Campy camaraderie, or the complexity of the human condition? The return of Netflix’s GLOW is a half nelson to the heart, writes Janet Lalla-Hamblin
Characters we want to spend time with are compelling. This is the best I can make of why Netflix’s GLOW is so watchable. I have re-re-watched scenes, read others’ articles, and listened to interviews, but I still find it difficult to fully articulate what makes GLOW work as well as it does.
GLOW follows a group of women making a wrestling show for TV in the 80s: ‘Gorgeous Ladies of Wrestling’. The drama’s second season was released this June, and maintains the strengths of its first: joyful, campy fun in its wrestling and a confident hand over its characters. The show has many artistic strengths, including witty dialogue and a tightly woven plot. And great costumes both in and out of the wrestling ring. But more than this, the show is atmospheric, not only in terms of its 80s style, but also in its baseline sensation of joy and camaraderie.
The show’s premise is its cast of wrestlers, a large and diverse group of women, who bonded in the first season as they trained together and strove to create a pilot episode of in-show ‘GLOW’ for their local network. Throughout the second season, this bond is unbreakable. Despite some bickering, the introduction of a new member, and [spoiler] one wrestler causing another serious injury, there is never a worry in the air that the group might choose, of their own accord, to break apart and stop making the show.
This lack of worry is how GLOW’s feminism exists in more than having a large female cast perform empowering wrestling moves in fabulous Lycra: in GLOW’s world, a large group of women can exist as a tight-knit and hard-working ensemble without tearing itself apart. The central story is about making sure the wrestling show remains on the air, and none of the wrestlers are ever villainised, because none of them are written to act against this.
All truly antagonistic obstacles come from the outside, and this means that, for the viewer (and the characters), spending time with the GLOW girls means spending time feeling safe and happy, comfortable in the knowledge that you are with a group of people wholly committed to a shared cause, and each other.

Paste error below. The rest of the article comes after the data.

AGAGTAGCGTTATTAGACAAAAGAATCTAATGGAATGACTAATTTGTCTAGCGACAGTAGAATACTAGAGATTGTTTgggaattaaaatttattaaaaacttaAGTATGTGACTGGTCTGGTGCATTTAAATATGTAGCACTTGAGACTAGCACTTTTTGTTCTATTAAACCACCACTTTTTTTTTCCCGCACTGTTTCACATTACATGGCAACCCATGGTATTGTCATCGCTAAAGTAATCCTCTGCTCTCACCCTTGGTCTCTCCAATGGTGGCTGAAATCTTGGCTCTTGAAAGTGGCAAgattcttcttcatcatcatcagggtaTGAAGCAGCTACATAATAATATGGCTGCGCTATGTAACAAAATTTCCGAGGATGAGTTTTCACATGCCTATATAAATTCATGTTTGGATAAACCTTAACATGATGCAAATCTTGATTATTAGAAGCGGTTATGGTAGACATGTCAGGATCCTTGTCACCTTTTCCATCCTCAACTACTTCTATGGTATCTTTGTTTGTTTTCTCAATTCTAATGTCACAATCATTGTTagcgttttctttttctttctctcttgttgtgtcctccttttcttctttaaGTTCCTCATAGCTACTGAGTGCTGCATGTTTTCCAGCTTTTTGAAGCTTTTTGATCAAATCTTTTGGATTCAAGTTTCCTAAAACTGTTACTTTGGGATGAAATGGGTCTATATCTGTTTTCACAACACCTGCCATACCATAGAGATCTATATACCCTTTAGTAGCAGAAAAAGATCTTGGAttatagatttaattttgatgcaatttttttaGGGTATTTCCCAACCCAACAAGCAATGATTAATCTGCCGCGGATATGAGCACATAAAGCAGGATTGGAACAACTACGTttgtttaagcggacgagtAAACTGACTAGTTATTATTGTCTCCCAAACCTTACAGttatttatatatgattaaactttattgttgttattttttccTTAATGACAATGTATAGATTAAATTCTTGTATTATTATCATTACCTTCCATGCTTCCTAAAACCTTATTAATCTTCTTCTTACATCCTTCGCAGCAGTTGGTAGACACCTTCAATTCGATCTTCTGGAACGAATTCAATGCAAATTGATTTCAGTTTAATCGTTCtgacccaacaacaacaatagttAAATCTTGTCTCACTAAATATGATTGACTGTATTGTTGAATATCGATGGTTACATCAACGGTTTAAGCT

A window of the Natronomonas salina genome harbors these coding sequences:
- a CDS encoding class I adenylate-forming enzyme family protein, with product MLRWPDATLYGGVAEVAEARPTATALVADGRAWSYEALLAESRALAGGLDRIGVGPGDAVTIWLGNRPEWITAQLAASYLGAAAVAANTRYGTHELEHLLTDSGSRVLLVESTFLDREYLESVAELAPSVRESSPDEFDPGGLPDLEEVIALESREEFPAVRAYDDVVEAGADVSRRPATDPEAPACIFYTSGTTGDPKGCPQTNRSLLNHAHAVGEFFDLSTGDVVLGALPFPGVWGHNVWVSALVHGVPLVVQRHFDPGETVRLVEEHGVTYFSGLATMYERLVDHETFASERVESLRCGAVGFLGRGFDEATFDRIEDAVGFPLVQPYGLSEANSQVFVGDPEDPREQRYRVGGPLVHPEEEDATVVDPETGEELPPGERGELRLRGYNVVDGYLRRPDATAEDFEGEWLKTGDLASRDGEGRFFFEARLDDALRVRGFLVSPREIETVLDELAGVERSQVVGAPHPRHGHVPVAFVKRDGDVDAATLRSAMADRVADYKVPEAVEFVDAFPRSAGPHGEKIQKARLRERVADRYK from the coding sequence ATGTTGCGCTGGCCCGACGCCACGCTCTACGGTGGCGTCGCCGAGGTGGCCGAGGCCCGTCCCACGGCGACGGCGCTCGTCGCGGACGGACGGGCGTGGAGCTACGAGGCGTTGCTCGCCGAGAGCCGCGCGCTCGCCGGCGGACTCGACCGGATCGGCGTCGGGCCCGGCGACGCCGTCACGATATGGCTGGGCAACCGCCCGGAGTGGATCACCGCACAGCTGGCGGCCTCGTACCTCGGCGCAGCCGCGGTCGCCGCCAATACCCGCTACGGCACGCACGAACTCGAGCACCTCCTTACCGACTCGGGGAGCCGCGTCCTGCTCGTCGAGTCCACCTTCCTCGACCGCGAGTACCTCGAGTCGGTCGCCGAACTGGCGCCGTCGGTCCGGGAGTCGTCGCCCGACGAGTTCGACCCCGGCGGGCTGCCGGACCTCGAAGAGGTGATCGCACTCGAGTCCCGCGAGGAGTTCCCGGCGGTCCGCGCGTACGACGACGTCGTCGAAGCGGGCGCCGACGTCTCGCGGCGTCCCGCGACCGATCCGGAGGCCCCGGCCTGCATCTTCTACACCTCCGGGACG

Still, this commitment to each other can take unlikely forms. A prominent aspect of season two is the unhappy enmity between main characters Debbie (Betty Gilpin) and Ruth (Alison Brie). Ruth slept with Debbie’s husband while the two women were best friends and now Debbie is getting a divorce. Debbie is understandably not coping with her upheaval, and this manifests as constant rage, which again and again flares out in Ruth’s direction.
While what is depicted here is, from one point of view, one woman being antagonistic towards another who has also done wrong in the past, my observation that neither of these protagonists are villainised still stands true. The camera is non-judgemental of Debbie’s anger and poor decisions. Even when those actions cause harm, this character keeps hold of her complex humanity instead of being painted as a bad guy.
One might say this non-judgement is a matter of plot relevance – that is, Debbie is antagonistic, but not to the wrestling group as a whole, so it would be incoherent, storytelling-wise, to paint her as the show’s villain. But what should be noted is what it means for the story’s values for Debbie to keep her humanity. When the writers show forgiveness and understanding towards Debbie as a character, they are skilfully consolidating the value that understanding has within the story.
I see a link between the warm and welcoming feel of GLOW, and the value it places upon forgiveness. I have made the point that one can feel safe and comfortable in the company of the GLOW wrestlers, and I believe a big part of this is how, in GLOW, even harmful mistakes don’t necessarily mean you will be judged and ostracised. One likes to spend time with these characters because as long as we are committed to the wrestling, no-one will make us feel unwanted. Acceptance is compelling.